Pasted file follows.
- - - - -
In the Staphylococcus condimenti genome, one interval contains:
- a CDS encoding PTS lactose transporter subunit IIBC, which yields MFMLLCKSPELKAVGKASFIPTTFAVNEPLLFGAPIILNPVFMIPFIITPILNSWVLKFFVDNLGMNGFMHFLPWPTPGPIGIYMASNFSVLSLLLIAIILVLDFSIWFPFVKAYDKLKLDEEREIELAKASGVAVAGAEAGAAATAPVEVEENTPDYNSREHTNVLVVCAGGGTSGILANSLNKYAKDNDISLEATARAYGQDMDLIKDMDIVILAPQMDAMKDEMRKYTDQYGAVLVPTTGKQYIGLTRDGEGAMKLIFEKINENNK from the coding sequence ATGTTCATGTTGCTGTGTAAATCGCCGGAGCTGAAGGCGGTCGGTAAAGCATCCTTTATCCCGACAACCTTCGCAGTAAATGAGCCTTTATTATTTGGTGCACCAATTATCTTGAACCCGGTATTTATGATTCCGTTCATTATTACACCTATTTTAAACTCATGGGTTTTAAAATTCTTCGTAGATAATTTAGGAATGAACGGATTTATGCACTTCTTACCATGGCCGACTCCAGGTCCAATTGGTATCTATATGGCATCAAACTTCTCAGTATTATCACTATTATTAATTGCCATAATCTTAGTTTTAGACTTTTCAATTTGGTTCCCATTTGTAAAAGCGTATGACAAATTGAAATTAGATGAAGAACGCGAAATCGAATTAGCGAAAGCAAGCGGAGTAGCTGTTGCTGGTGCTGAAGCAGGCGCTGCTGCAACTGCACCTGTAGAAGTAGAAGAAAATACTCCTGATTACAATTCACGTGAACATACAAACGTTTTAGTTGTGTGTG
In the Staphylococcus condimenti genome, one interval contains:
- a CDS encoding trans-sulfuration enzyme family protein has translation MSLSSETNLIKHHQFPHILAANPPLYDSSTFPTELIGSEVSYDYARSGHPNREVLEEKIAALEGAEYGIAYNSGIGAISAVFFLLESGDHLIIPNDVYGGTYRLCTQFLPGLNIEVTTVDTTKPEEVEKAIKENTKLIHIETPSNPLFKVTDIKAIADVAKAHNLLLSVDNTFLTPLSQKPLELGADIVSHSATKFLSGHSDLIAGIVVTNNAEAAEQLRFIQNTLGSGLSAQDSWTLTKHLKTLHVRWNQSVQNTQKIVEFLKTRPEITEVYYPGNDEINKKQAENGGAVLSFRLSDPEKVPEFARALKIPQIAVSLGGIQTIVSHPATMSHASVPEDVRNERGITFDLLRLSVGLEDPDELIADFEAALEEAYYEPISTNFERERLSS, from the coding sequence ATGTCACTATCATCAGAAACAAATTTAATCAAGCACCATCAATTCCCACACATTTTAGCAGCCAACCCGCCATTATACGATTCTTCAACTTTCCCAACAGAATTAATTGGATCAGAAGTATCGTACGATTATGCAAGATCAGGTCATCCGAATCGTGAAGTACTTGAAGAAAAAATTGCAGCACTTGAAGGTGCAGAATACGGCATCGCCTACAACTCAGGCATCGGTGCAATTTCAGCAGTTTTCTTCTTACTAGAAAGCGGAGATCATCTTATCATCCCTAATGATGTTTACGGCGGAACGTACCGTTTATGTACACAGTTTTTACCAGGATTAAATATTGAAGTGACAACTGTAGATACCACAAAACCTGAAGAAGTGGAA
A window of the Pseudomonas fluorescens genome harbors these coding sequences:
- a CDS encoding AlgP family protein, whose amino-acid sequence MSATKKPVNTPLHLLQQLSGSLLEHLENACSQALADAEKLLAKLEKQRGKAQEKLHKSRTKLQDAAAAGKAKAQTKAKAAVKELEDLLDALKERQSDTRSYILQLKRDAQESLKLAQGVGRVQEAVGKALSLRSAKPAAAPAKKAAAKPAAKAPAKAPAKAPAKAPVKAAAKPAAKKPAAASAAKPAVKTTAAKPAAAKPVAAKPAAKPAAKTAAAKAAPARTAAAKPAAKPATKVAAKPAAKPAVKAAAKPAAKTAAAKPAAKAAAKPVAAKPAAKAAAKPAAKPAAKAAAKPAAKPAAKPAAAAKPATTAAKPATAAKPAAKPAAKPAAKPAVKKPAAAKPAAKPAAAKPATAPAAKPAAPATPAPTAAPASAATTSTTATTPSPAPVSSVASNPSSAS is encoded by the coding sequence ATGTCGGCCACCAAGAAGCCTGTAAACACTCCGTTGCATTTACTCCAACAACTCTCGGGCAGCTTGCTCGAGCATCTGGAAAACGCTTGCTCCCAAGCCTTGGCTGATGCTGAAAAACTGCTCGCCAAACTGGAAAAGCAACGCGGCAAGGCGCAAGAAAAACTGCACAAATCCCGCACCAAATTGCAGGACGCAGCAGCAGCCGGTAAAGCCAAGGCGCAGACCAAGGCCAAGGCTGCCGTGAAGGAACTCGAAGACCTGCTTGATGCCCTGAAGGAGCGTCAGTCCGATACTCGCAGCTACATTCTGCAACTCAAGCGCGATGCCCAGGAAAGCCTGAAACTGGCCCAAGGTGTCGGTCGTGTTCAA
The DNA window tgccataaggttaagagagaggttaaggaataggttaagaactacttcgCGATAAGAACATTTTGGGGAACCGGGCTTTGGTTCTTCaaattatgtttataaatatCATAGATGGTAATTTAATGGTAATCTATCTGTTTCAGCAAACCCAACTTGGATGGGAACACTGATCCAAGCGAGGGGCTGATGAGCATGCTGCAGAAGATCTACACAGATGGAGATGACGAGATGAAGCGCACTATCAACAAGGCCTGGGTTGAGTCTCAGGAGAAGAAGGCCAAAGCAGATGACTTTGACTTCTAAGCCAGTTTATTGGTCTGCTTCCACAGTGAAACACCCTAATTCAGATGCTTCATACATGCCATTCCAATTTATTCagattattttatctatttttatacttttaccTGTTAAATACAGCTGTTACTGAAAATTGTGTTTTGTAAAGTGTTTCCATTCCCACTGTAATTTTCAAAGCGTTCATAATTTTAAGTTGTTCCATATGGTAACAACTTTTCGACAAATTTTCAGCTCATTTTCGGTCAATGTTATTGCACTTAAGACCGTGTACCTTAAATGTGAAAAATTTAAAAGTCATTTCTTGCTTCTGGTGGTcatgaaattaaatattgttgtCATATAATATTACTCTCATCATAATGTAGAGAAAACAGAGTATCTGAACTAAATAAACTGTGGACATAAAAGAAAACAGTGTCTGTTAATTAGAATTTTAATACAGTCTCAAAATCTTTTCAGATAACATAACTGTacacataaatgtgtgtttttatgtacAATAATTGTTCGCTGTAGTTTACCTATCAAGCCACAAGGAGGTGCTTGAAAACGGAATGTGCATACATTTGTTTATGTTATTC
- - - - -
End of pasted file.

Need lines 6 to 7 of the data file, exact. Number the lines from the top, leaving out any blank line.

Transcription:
- a CDS encoding AlgP family protein, whose amino-acid sequence MSATKKPVNTPLHLLQQLSGSLLEHLENACSQALADAEKLLAKLEKQRGKAQEKLHKSRTKLQDAAAAGKAKAQTKAKAAVKELEDLLDALKERQSDTRSYILQLKRDAQESLKLAQGVGRVQEAVGKALSLRSAKPAAAPAKKAAAKPAAKAPAKAPAKAPAKAPVKAAAKPAAKKPAAASAAKPAVKTTAAKPAAAKPVAAKPAAKPAAKTAAAKAAPARTAAAKPAAKPATKVAAKPAAKPAVKAAAKPAAKTAAAKPAAKAAAKPVAAKPAAKAAAKPAAKPAAKAAAKPAAKPAAKPAAAAKPATTAAKPATAAKPAAKPAAKPAAKPAVKKPAAAKPAAKPAAAKPATAPAAKPAAPATPAPTAAPASAATTSTTATTPSPAPVSSVASNPSSAS is encoded by the coding sequence ATGTCGGCCACCAAGAAGCCTGTAAACACTCCGTTGCATTTACTCCAACAACTCTCGGGCAGCTTGCTCGAGCATCTGGAAAACGCTTGCTCCCAAGCCTTGGCTGATGCTGAAAAACTGCTCGCCAAACTGGAAAAGCAACGCGGCAAGGCGCAAGAAAAACTGCACAAATCCCGCACCAAATTGCAGGACGCAGCAGCAGCCGGTAAAGCCAAGGCGCAGACCAAGGCCAAGGCTGCCGTGAAGGAACTCGAAGACCTGCTTGATGCCCTGAAGGAGCGTCAGTCCGATACTCGCAGCTACATTCTGCAACTCAAGCGCGATGCCCAGGAAAGCCTGAAACTGGCCCAAGGTGTCGGTCGTGTTCAA
The DNA window tgccataaggttaagagagaggttaaggaataggttaagaactacttcgCGATAAGAACATTTTGGGGAACCGGGCTTTGGTTCTTCaaattatgtttataaatatCATAGATGGTAATTTAATGGTAATCTATCTGTTTCAGCAAACCCAACTTGGATGGGAACACTGATCCAAGCGAGGGGCTGATGAGCATGCTGCAGAAGATCTACACAGATGGAGATGACGAGATGAAGCGCACTATCAACAAGGCCTGGGTTGAGTCTCAGGAGAAGAAGGCCAAAGCAGATGACTTTGACTTCTAAGCCAGTTTATTGGTCTGCTTCCACAGTGAAACACCCTAATTCAGATGCTTCATACATGCCATTCCAATTTATTCagattattttatctatttttatacttttaccTGTTAAATACAGCTGTTACTGAAAATTGTGTTTTGTAAAGTGTTTCCATTCCCACTGTAATTTTCAAAGCGTTCATAATTTTAAGTTGTTCCATATGGTAACAACTTTTCGACAAATTTTCAGCTCATTTTCGGTCAATGTTATTGCACTTAAGACCGTGTACCTTAAATGTGAAAAATTTAAAAGTCATTTCTTGCTTCTGGTGGTcatgaaattaaatattgttgtCATATAATATTACTCTCATCATAATGTAGAGAAAACAGAGTATCTGAACTAAATAAACTGTGGACATAAAAGAAAACAGTGTCTGTTAATTAGAATTTTAATACAGTCTCAAAATCTTTTCAGATAACATAACTGTacacataaatgtgtgtttttatgtacAATAATTGTTCGCTGTAGTTTACCTATCAAGCCACAAGGAGGTGCTTGAAAACGGAATGTGCATACATTTGTTTATGTTATTC